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Xavier established its claim to be King of the Queen City in its long-bubbling rivalry with Cincinnati, and Tu Holloway his place in the player of the year discussion. Then everything got really ugly

Two days before the annual Crosstown Shootout between Cincinnati and Xavier, Bearcats swingman Sean Kilpatrick delivered a ticking time bomb of a bulletin board remark: Asked by a radio host if senior point guard Tu Holloway, of the No. 8--ranked and undefeated Musketeers, would start for unranked UC, Kilpatrick said, "With the players we have now? I would say no."

The 6-foot Holloway, who spent part of his life in the projects in Hempstead, N.Y., will tell you he spent his whole life taking on challenges to his reputation, his possessions or his team's record on the basketball court. Some kid wants to play one-on-one for his bike, for a video game? Fine. Win and he keeps his bike and reputation. Lose? "Humiliation," he says. "Making those shots when I had to made me tough."

In college he has seemed impervious to pressure. Consider the recent back-to-back come-from-behind heroics that earned Holloway national player of the week honors from multiple media outlets and validated him as a player of the year candidate. At Vanderbilt on Nov. 28, Holloway scored 21 of his 24 points in the second half, including consecutive three-pointers in OT in an 82--70 win. Five days later, in a home game against Purdue, he scored 17 of his 21 points after halftime, including three consecutive three-pointers in the last two minutes as Xavier pulled out of a 19-point second-half hole to win 66--63. "No moment is too big for him," says Xavier athletic director Mike Bobinski.

Holloway has generally been content to let his game speak for itself, but in the waning moments of last Saturday's Shootout, a notoriously heated contest between two schools located less than five miles apart, he let the moment get to him and opened his mouth. With the Musketeers up 76--53 thanks in part to Holloway's 17 points and six assists, he started jawing at the Cincinnati bench. "I was just saying that this is my city," he said later. "I'm cut from a different cloth. None of those guys on that team are like me."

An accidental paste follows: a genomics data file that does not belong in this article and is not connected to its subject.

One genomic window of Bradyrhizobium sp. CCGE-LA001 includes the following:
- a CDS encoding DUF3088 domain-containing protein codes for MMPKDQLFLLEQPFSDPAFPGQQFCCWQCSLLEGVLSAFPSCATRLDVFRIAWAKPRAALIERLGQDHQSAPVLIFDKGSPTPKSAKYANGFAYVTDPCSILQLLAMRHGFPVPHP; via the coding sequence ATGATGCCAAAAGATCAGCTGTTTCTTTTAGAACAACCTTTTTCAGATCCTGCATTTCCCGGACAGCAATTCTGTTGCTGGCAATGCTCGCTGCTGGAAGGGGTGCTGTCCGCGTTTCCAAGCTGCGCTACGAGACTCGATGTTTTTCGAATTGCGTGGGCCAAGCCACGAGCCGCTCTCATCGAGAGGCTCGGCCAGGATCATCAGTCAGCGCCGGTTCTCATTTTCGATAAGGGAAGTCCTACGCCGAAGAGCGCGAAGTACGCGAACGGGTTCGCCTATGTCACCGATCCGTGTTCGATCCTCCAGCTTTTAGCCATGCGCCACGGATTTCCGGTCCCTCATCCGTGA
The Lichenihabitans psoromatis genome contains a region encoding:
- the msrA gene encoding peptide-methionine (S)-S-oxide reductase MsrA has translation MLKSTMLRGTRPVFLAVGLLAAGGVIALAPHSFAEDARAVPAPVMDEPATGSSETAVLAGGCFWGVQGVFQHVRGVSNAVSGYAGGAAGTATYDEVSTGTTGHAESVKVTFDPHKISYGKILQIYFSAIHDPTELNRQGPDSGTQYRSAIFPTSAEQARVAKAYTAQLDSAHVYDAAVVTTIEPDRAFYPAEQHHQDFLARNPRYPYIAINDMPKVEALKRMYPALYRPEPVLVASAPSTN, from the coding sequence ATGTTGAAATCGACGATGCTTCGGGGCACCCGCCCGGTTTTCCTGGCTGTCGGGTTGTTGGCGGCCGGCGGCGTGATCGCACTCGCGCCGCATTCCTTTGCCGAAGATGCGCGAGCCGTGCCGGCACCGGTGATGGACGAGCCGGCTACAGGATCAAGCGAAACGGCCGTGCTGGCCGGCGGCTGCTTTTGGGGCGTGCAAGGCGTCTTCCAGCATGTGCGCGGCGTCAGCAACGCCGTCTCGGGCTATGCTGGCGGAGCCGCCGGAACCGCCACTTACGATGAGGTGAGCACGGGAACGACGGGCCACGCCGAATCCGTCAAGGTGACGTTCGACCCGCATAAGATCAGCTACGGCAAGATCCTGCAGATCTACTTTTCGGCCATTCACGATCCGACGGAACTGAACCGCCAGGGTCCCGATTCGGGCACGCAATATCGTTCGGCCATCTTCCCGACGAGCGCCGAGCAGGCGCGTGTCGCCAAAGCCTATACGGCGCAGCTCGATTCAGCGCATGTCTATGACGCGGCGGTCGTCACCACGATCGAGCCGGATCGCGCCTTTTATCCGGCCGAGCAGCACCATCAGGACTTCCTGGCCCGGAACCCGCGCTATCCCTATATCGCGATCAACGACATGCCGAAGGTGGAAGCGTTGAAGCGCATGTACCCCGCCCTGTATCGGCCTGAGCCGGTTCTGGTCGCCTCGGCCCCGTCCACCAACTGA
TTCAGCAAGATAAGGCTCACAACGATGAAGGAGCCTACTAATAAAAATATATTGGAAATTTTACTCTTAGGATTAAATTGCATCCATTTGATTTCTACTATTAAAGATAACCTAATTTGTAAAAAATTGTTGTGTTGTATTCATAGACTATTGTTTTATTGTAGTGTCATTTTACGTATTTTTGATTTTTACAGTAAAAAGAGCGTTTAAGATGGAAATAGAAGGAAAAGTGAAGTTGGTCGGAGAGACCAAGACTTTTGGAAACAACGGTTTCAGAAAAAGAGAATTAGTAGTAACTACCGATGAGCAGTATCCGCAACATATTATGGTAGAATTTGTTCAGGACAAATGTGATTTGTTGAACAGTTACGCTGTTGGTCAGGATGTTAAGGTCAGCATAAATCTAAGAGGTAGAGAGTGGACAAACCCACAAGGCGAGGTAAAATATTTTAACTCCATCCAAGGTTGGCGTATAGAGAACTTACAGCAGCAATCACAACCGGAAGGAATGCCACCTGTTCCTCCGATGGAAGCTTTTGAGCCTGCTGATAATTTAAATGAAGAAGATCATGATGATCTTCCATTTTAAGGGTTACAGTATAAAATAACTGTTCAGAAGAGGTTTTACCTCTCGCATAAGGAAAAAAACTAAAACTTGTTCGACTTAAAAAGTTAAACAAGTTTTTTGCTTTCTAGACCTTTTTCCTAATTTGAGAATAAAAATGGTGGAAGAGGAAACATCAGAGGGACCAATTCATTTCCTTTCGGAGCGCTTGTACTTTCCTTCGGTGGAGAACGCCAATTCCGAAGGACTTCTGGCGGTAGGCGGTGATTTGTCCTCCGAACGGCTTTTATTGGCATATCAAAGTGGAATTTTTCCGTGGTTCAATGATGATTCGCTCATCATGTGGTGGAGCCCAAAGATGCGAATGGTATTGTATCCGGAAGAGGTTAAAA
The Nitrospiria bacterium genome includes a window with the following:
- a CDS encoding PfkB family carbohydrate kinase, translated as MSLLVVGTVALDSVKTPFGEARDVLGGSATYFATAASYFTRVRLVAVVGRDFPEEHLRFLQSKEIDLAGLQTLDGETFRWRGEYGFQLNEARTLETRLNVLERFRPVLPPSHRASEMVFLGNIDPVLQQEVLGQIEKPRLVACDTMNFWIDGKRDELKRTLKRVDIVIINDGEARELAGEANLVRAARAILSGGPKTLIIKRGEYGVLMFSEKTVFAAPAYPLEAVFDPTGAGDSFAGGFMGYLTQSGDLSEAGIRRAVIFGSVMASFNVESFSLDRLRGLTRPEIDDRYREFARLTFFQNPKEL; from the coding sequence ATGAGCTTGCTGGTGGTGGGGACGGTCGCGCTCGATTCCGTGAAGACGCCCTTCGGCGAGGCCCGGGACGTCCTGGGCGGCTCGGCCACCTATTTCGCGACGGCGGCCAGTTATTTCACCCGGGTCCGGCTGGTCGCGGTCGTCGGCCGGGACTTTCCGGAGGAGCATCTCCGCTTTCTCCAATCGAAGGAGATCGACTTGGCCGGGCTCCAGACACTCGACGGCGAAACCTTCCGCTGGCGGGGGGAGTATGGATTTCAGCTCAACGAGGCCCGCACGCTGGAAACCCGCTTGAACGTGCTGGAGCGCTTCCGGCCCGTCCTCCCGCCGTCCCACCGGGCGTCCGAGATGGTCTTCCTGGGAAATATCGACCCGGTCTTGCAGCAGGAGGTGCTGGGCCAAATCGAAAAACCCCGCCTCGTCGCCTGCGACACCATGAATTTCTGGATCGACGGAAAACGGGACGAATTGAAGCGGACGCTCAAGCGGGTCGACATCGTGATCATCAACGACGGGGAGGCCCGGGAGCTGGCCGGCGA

With about 10 seconds left on the clock, he and the Bearcats' 6'1" freshman guard, Ge'Lawn Guyn, got in each other's faces. As Guyn raised a hand to Holloway's face, Xavier's 6'5" freshman forward Dezmine Wells pushed Guyn to the ground. Both benches cleared, and punches were thrown in the ensuing melee. Cincinnati's 6'9", 260-pound senior forward Yancy Gates landed a punch to the cheek of the Musketeers' 7-foot senior center Kenny Frease, who seemed to be trying to separate people. On the ground with blood gushing from under his left eye, Frease was kicked by UC junior center Cheikh Mbodj. Officials ended the game with 9.4 seconds to go. Musketeers coach Chris Mack, a Xavier grad who grew up on Cincinnati's west side, called the brawl "disappointing." Bearcats coach Mick Cronin, a UC grad who has known Mack since grade school, called it "a complete embarrassment."

No one called it a complete surprise. The Shootout, a game between two very different institutions, one large and public, the other small, private and Jesuit, has been an annual or twice-annual event since the 1945--46 season, and it's a pot that simmers all year long. Bobinski, who witnessed fierce rivalries during stints at Navy and Notre Dame, says UC-Xavier is "different, because of the intensity, the proximity and the fact their alums and our alums live, work and play together. It's something that you never get away from."

With the campuses so close, players see each other all the time—pumping gas, getting food, at parties, playing summer league games. "You don't want to be the ones to have lost that game," Gates, a former standout at Cincinnati's Withrow High, said last week. "And the fans around the city take it so seriously. Last year before the season was even over, people were already talking about the Xavier game for this season."

Given all the pride at stake, the Shootout features sustained high emotions and occasional low moments, including the infamous "nonhandshake" of 1994, when Cincinnati coach Bob Huggins refused to shake the hand of Xavier coach Pete Gillen after an 82--76 OT loss. There have been near brawls (two in 2009) and technical fouls aplenty (six in the '08 matchup). Yet there has never been a full-on bench-clearing donnybrook like the one on Saturday, inarguably the best game Xavier has played all season. "The crime of it was for 39½ minutes, it was probably one of the cleaner Crosstown Shootouts in terms of hard fouls and loose balls," said Mack, who earned the game's only technical for arguing a goaltending call.